1. Welcome to our site! Electro Tech is an online community (with over 170,000 members) who enjoy talking about and building electronic circuits, projects and gadgets. To participate you need to register. Registration is free. Click here to register now.
    Dismiss Notice

60V @ 50 Amps linear power supply repair help needed please.

Discussion in 'Repairing Electronics' started by Chris Wilson, May 18, 2017.

  1. Chris Wilson

    Chris Wilson Member

    Joined:
    Feb 21, 2015
    Messages:
    31
    Likes:
    2
    Location:
    Shropshire UK
    I am having a bit of a saga with my Farnel H60/50 linear power supply I mended years ago. It's taken to blowing pass transistors. What happens is I power it on and often it works fine. I often run it at the full 60V output with a current draw of about 35 to 40 Amps. Occassionally, and seemingly more frequently, it will have uncontrolled volatge output, quite how high it gets I haven't managed to catch, but the 60V meter goes off scale. If I am very quick to turn it off it may work fine again. If I am not quick a pass transistor or two fails shorted and takes out D1 and R5 on the "control board". These machines seem to have undergone several revisions, and although I have schematics that almost match, the manual I have is for an earlier version that used all discrete components, whilst this has some IC's. I think the functionality is similar for all though. I acquired another one at the weekend, but it's sat in my estae car until I can bribe my pal to help get it upstairs to my shack. I took a look at the boards in that and whilst very similar d1 on the control board has a 10nF film cap across it, as shown on the schematics, whilst my control board does not.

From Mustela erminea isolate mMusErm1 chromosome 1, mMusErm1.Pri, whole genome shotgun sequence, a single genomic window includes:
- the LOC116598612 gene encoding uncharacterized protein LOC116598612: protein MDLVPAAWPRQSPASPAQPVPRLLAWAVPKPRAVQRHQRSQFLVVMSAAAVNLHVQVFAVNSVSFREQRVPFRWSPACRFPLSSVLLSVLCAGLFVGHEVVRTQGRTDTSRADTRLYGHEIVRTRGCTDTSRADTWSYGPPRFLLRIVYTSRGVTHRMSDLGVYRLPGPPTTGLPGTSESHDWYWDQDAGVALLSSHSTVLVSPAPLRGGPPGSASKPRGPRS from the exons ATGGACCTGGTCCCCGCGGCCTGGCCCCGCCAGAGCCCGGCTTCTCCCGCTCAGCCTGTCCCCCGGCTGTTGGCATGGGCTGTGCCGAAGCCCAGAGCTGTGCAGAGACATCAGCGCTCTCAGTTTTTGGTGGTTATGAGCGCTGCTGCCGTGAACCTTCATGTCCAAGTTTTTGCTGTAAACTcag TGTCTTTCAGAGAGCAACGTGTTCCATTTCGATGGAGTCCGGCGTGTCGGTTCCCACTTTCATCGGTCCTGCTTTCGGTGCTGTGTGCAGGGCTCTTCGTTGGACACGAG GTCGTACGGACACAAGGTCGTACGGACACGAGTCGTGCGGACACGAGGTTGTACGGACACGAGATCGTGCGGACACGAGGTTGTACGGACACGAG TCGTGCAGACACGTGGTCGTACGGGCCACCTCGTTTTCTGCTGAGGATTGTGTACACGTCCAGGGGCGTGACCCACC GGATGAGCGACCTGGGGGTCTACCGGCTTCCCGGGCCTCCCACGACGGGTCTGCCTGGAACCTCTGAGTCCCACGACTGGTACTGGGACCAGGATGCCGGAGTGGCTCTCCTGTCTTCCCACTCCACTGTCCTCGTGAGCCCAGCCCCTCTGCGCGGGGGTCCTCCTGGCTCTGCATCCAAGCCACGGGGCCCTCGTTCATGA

I could really use some help with fault finding as I am still pretty raw at diagnostics.

    I think I need a way to protect the PITA to change pass transistors whilst i try and see if the voltage rise is due to the SCR board, or where the trouble lies. Am I right in thinking the primary winding SCR's should keep the secondary no higher than say 10V above the voltage dialled in, to keep the heat in the pass transistor assembly down? My own thoughts are I should try and isolate the pass transistors somehow and see if I can find why the input to them rises uncontrollably, checking if the SCR's are being fired. The issue is how to get the SCR board running with no output signal from the pass transistor bank. A more off the wall idea, that's cost;y, is to change *ALL* the pass and pass driver transistors from 2N3055's to the higher voltage, higher current limit MJ15003 devices. Then if the output rises to the full rectified transsformer secondary level they should still survive I think? I may be well off though, so yourr advice is sought! I have reasonable test gear including a decent scope. I have changed all the boards electrolytics a few years back. On another forum someone made this statement about why a shorted pass transistor takes out D1 and R5, which lights up like a bulb before opening:
    ~~~~~~~~~~~~~~~~~~~~~~~~~~~~~~~~~~~~~~~~~~~~~~
    "Hi Chris .
    You didn't say if D1 was open or short but (they usually fail shorted due excess voltage but they can fail open if you have put a large current through them )
    Anyway I would say yes a shorted pass transistor could cause R5 and D1 to fail (and possibly p2,p1 voltage adjust pot if your unlucky) due to excess current through those devices .

    Explanation :- If a pass transistor is shorted then V output would then be at max and someone would try to reduce ouput by turning V adj to minimum value ,now since the +-15V aux supply gnd rail is tied to main V+ out (so you will now have 60 V between this and -Vout) so now an excessive current will flow through D1,R5 via P1-P2 voltage adj control (which now is set to a low ohmic value when you tried to turn voltage down )back to -Vout .

    Note that a failed D1 on it's own ( D1 is shorted) could also cause R5 to fail because the output could again be at max V (this time the inputs of IC1 would be shorted together by D1 and so IC1 output would be stuck at one of the supply rails due to it's own input offset voltage ). Again trying to adjusting the output voltage down would cause large current through R5 ,P1-P2 to -Vout ."